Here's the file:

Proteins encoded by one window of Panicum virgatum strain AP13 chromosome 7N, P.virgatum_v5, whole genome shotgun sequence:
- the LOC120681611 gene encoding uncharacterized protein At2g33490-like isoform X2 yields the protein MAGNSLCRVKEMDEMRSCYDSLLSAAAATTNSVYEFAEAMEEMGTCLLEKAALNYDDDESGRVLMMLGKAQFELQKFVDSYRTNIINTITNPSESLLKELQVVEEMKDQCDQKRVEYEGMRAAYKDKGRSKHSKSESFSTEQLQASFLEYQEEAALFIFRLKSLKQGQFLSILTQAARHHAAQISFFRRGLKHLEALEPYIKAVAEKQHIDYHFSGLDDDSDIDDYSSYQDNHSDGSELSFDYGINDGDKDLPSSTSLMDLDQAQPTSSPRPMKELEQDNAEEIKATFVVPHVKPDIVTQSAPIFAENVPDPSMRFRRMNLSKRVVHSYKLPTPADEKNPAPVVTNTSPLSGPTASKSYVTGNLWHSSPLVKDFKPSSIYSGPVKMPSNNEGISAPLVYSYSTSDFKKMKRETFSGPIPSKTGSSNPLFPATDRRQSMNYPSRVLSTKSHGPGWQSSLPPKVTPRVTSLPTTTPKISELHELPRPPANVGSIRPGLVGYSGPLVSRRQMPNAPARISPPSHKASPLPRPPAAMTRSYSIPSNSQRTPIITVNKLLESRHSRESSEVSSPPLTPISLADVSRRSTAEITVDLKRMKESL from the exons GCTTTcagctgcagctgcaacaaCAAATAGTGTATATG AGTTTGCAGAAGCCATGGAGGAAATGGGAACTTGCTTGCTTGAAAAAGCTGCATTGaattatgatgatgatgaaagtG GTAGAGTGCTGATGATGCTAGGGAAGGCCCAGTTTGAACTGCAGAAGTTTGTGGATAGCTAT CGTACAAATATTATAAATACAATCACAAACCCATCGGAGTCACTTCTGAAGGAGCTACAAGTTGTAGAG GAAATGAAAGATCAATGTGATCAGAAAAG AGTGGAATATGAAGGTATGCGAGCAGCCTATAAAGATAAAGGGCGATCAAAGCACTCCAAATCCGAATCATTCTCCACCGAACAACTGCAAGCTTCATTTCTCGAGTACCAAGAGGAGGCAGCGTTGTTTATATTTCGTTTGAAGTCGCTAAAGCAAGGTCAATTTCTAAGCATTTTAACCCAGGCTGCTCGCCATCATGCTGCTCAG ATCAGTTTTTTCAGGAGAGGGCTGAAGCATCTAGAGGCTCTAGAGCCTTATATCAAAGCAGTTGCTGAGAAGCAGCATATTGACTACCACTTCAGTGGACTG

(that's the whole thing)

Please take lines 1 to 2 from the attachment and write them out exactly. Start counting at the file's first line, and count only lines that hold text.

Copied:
Proteins encoded by one window of Panicum virgatum strain AP13 chromosome 7N, P.virgatum_v5, whole genome shotgun sequence:
- the LOC120681611 gene encoding uncharacterized protein At2g33490-like isoform X2 yields the protein MAGNSLCRVKEMDEMRSCYDSLLSAAAATTNSVYEFAEAMEEMGTCLLEKAALNYDDDESGRVLMMLGKAQFELQKFVDSYRTNIINTITNPSESLLKELQVVEEMKDQCDQKRVEYEGMRAAYKDKGRSKHSKSESFSTEQLQASFLEYQEEAALFIFRLKSLKQGQFLSILTQAARHHAAQISFFRRGLKHLEALEPYIKAVAEKQHIDYHFSGLDDDSDIDDYSSYQDNHSDGSELSFDYGINDGDKDLPSSTSLMDLDQAQPTSSPRPMKELEQDNAEEIKATFVVPHVKPDIVTQSAPIFAENVPDPSMRFRRMNLSKRVVHSYKLPTPADEKNPAPVVTNTSPLSGPTASKSYVTGNLWHSSPLVKDFKPSSIYSGPVKMPSNNEGISAPLVYSYSTSDFKKMKRETFSGPIPSKTGSSNPLFPATDRRQSMNYPSRVLSTKSHGPGWQSSLPPKVTPRVTSLPTTTPKISELHELPRPPANVGSIRPGLVGYSGPLVSRRQMPNAPARISPPSHKASPLPRPPAAMTRSYSIPSNSQRTPIITVNKLLESRHSRESSEVSSPPLTPISLADVSRRSTAEITVDLKRMKESL from the exons GCTTTcagctgcagctgcaacaaCAAATAGTGTATATG AGTTTGCAGAAGCCATGGAGGAAATGGGAACTTGCTTGCTTGAAAAAGCTGCATTGaattatgatgatgatgaaagtG GTAGAGTGCTGATGATGCTAGGGAAGGCCCAGTTTGAACTGCAGAAGTTTGTGGATAGCTAT CGTACAAATATTATAAATACAATCACAAACCCATCGGAGTCACTTCTGAAGGAGCTACAAGTTGTAGAG GAAATGAAAGATCAATGTGATCAGAAAAG AGTGGAATATGAAGGTATGCGAGCAGCCTATAAAGATAAAGGGCGATCAAAGCACTCCAAATCCGAATCATTCTCCACCGAACAACTGCAAGCTTCATTTCTCGAGTACCAAGAGGAGGCAGCGTTGTTTATATTTCGTTTGAAGTCGCTAAAGCAAGGTCAATTTCTAAGCATTTTAACCCAGGCTGCTCGCCATCATGCTGCTCAG ATCAGTTTTTTCAGGAGAGGGCTGAAGCATCTAGAGGCTCTAGAGCCTTATATCAAAGCAGTTGCTGAGAAGCAGCATATTGACTACCACTTCAGTGGACTG